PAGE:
Wednesday, July 17, 2013

Murdock Tackles Taos by Robert Ray: Character Interview and Excerpt


The scene is the Apache Junction Racquet Club in Taos, New Mexico. Theo Ulster, the tennis pro, has just invited Sleuth Matt Murdock for a drink. These two have been sparring since they met a couple days ago. The interview follows Murdock’s strategy—to get under Theo’s skin. At this point in the story, the reader doesn’t know what to expect from Theo. Here’s the interview:
Murdock trailed Theo to his corner table. It controlled the space in front of a big window that looked out onto the tennis courts. A sign said: Reserved, Theo Ulster, Manager. The table was round and pub dark, the same height as the bar. Two padded stools and one swivel chair with a cushioned, comfy-looking back. Knowing the swivel chair was Theo’s—it gave him a gunfighter’s view of the room, back to the wall—Murdock took the swivel chair.
I say, old boy, Theo said. This is my quarter deck—I am the captain here, so sorry.
Murdock sat there, watching Theo’s eyes narrow, his face getting red. A waitress in a sarong took their orders. Murdock ordered a Pacifico. Theo made a face: Are you sure, old boy?—and then ordered the usual.
What’s the usual? Murdock said.
Pink gin, from my tropical past.
You want your chair back, Ted?
Please. Thank you.
Murdock was grinning at Theo as he surrendered  the chair. Theo’s answering grin was tight, edged with anger that could bloom into fury. The guy was wound tight, right on the edge of crazy. The drinks came. The Pacifico was ice cold. Ignoring the beer glass, Murdock drank from the bottle, bringing yet another annoyed frown from Theo Ulster. As Theo sipped his gin, Murdock could feel him plotting. He sat in the chair like a potentate. Give the guy a megaphone, he’d be the perfect film director.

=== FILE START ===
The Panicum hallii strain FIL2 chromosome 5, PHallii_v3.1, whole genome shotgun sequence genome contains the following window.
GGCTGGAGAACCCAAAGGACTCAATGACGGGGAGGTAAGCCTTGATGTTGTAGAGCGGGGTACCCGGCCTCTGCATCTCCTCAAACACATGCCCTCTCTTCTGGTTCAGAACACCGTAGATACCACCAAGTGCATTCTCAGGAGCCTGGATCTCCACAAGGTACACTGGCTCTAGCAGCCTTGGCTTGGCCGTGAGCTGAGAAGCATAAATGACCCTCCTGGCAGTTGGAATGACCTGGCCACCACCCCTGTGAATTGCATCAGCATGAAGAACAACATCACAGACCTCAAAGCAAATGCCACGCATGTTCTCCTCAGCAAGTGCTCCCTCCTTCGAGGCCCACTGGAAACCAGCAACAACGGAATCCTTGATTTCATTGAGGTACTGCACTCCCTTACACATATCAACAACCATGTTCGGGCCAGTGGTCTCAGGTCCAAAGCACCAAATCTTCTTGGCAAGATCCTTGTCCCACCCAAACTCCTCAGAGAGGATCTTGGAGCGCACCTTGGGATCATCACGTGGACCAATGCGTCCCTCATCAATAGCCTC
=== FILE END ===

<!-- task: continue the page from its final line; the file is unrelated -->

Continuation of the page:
Speaking of my tropical past, Theo said, I was wondering where you served.
Viet Nam, Murdock said. I was nineteen, fresh out of Ranger School. Saigon had just fallen—you remember the footage on TV—copters leaving citizens behind—and I was part of a team that rescued MIA’s.
Like our own Chuck Norris of film fame? Theo said.
This was no movie, Murdock said. We took fire, we had dead and wounded. What about you, Captain?
Call me Theo, please. And to answer your question, I served in the Hindu Kush—I still dream about it—some time in Malaysia, Hong Kong, Northern Ireland. I was an observer in the Waco debacle, when your agents waged war on those Branch Davidians.